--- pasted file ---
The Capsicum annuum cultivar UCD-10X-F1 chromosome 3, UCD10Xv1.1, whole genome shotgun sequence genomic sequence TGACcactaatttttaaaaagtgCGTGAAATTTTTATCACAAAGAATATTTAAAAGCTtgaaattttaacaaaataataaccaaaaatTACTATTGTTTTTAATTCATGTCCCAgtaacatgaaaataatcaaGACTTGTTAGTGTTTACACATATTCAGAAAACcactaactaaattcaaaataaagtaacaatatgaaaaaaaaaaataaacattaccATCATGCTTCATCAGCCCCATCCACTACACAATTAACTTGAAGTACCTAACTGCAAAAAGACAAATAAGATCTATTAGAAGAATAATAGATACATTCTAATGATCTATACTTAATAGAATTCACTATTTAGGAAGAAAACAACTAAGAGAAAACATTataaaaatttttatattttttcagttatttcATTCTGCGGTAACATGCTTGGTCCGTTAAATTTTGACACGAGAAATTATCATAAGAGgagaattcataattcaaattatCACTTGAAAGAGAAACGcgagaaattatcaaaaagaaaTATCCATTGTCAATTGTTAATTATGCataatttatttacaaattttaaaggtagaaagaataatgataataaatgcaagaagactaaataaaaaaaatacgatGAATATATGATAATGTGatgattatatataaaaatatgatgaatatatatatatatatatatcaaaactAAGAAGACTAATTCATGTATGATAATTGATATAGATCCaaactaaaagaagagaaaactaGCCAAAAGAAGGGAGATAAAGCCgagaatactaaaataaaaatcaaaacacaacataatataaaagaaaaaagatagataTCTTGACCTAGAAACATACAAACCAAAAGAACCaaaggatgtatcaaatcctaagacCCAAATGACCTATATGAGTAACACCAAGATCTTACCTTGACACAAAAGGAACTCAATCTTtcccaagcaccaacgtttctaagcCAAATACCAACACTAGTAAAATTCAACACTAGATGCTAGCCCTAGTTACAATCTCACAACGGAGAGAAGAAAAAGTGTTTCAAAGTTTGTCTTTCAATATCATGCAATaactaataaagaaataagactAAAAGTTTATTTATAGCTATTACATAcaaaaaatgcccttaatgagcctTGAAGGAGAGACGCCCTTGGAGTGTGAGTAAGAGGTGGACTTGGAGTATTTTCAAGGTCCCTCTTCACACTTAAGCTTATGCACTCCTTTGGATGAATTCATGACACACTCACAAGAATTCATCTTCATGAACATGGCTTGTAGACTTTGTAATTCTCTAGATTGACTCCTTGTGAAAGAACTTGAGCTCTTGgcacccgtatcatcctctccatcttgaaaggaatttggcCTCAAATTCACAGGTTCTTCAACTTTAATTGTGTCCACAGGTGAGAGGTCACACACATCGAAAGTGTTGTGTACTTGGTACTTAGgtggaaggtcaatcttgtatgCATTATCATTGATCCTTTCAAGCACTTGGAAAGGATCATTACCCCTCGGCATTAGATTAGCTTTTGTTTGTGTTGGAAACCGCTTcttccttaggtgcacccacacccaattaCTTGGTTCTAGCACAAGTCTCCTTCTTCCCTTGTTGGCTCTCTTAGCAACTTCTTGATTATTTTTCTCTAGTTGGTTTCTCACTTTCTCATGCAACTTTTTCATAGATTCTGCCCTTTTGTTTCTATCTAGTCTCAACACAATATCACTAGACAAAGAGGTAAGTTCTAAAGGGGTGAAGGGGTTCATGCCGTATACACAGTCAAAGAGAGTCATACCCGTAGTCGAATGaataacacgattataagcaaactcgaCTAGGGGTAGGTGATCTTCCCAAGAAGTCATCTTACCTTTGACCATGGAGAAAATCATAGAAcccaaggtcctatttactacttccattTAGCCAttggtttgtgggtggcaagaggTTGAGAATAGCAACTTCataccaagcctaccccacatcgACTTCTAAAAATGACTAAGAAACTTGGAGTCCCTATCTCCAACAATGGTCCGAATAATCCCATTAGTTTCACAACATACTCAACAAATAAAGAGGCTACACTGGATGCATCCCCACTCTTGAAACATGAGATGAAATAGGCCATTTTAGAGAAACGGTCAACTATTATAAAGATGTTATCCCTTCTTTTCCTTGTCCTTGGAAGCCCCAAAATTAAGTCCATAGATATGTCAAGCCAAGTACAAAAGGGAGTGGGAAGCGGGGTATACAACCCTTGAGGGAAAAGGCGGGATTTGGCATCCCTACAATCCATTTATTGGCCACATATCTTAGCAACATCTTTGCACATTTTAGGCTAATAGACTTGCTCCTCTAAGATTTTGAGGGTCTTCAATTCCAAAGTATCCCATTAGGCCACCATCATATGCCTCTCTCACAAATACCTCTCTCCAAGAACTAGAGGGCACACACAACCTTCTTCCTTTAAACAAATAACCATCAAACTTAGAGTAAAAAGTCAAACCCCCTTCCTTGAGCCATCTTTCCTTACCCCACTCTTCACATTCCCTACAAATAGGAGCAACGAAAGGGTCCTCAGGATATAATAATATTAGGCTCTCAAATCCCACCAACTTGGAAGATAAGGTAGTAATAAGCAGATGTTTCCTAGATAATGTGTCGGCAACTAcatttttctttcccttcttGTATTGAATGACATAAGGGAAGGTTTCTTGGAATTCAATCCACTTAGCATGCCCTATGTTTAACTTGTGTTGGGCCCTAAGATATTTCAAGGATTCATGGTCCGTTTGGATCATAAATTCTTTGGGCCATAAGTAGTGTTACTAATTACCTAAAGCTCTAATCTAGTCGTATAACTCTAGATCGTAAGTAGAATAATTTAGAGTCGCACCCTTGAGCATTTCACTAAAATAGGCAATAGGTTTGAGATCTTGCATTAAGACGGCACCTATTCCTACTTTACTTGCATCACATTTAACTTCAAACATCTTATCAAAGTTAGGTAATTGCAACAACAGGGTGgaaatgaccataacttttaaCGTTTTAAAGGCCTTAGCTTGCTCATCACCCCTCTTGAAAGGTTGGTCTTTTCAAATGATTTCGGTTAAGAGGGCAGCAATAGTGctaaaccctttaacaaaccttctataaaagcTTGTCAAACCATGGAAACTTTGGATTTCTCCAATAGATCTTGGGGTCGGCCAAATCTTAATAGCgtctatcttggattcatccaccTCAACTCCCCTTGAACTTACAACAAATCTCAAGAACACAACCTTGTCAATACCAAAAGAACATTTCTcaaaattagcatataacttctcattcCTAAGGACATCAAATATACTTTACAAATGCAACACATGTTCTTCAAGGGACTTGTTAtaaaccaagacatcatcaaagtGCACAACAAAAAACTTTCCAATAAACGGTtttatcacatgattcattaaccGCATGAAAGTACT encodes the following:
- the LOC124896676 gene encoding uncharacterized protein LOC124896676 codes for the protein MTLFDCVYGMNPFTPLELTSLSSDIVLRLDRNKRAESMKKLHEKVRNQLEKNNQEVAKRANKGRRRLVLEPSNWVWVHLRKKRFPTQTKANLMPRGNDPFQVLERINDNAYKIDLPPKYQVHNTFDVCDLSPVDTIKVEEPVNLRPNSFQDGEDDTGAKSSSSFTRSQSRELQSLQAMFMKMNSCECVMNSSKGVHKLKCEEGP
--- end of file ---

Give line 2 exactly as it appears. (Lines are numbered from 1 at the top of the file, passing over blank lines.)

- the LOC124896676 gene encoding uncharacterized protein LOC124896676 codes for the protein MTLFDCVYGMNPFTPLELTSLSSDIVLRLDRNKRAESMKKLHEKVRNQLEKNNQEVAKRANKGRRRLVLEPSNWVWVHLRKKRFPTQTKANLMPRGNDPFQVLERINDNAYKIDLPPKYQVHNTFDVCDLSPVDTIKVEEPVNLRPNSFQDGEDDTGAKSSSSFTRSQSRELQSLQAMFMKMNSCECVMNSSKGVHKLKCEEGP